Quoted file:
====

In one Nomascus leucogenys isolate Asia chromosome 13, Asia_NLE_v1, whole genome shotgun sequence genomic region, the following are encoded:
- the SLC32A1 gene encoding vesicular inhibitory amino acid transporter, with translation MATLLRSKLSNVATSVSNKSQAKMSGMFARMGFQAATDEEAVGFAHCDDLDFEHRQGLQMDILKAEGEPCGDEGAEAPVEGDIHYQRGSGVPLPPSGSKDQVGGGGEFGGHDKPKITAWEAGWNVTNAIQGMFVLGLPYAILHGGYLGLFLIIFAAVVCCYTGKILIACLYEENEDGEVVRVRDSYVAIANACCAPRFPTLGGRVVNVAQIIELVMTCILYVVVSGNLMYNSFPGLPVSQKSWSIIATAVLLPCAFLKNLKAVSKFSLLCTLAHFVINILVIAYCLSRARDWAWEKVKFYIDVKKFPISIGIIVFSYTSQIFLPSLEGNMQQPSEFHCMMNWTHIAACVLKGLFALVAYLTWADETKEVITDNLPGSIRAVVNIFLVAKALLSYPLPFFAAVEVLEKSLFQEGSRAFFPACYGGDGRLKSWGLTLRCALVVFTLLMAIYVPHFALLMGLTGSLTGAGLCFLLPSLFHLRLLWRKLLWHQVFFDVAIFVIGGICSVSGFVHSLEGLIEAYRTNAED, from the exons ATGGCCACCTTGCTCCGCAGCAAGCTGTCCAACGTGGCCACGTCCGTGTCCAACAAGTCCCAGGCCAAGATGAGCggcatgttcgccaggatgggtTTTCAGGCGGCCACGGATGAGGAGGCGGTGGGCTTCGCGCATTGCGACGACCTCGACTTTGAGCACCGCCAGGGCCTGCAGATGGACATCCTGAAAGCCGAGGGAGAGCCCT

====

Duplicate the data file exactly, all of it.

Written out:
In one Nomascus leucogenys isolate Asia chromosome 13, Asia_NLE_v1, whole genome shotgun sequence genomic region, the following are encoded:
- the SLC32A1 gene encoding vesicular inhibitory amino acid transporter, with translation MATLLRSKLSNVATSVSNKSQAKMSGMFARMGFQAATDEEAVGFAHCDDLDFEHRQGLQMDILKAEGEPCGDEGAEAPVEGDIHYQRGSGVPLPPSGSKDQVGGGGEFGGHDKPKITAWEAGWNVTNAIQGMFVLGLPYAILHGGYLGLFLIIFAAVVCCYTGKILIACLYEENEDGEVVRVRDSYVAIANACCAPRFPTLGGRVVNVAQIIELVMTCILYVVVSGNLMYNSFPGLPVSQKSWSIIATAVLLPCAFLKNLKAVSKFSLLCTLAHFVINILVIAYCLSRARDWAWEKVKFYIDVKKFPISIGIIVFSYTSQIFLPSLEGNMQQPSEFHCMMNWTHIAACVLKGLFALVAYLTWADETKEVITDNLPGSIRAVVNIFLVAKALLSYPLPFFAAVEVLEKSLFQEGSRAFFPACYGGDGRLKSWGLTLRCALVVFTLLMAIYVPHFALLMGLTGSLTGAGLCFLLPSLFHLRLLWRKLLWHQVFFDVAIFVIGGICSVSGFVHSLEGLIEAYRTNAED, from the exons ATGGCCACCTTGCTCCGCAGCAAGCTGTCCAACGTGGCCACGTCCGTGTCCAACAAGTCCCAGGCCAAGATGAGCggcatgttcgccaggatgggtTTTCAGGCGGCCACGGATGAGGAGGCGGTGGGCTTCGCGCATTGCGACGACCTCGACTTTGAGCACCGCCAGGGCCTGCAGATGGACATCCTGAAAGCCGAGGGAGAGCCCT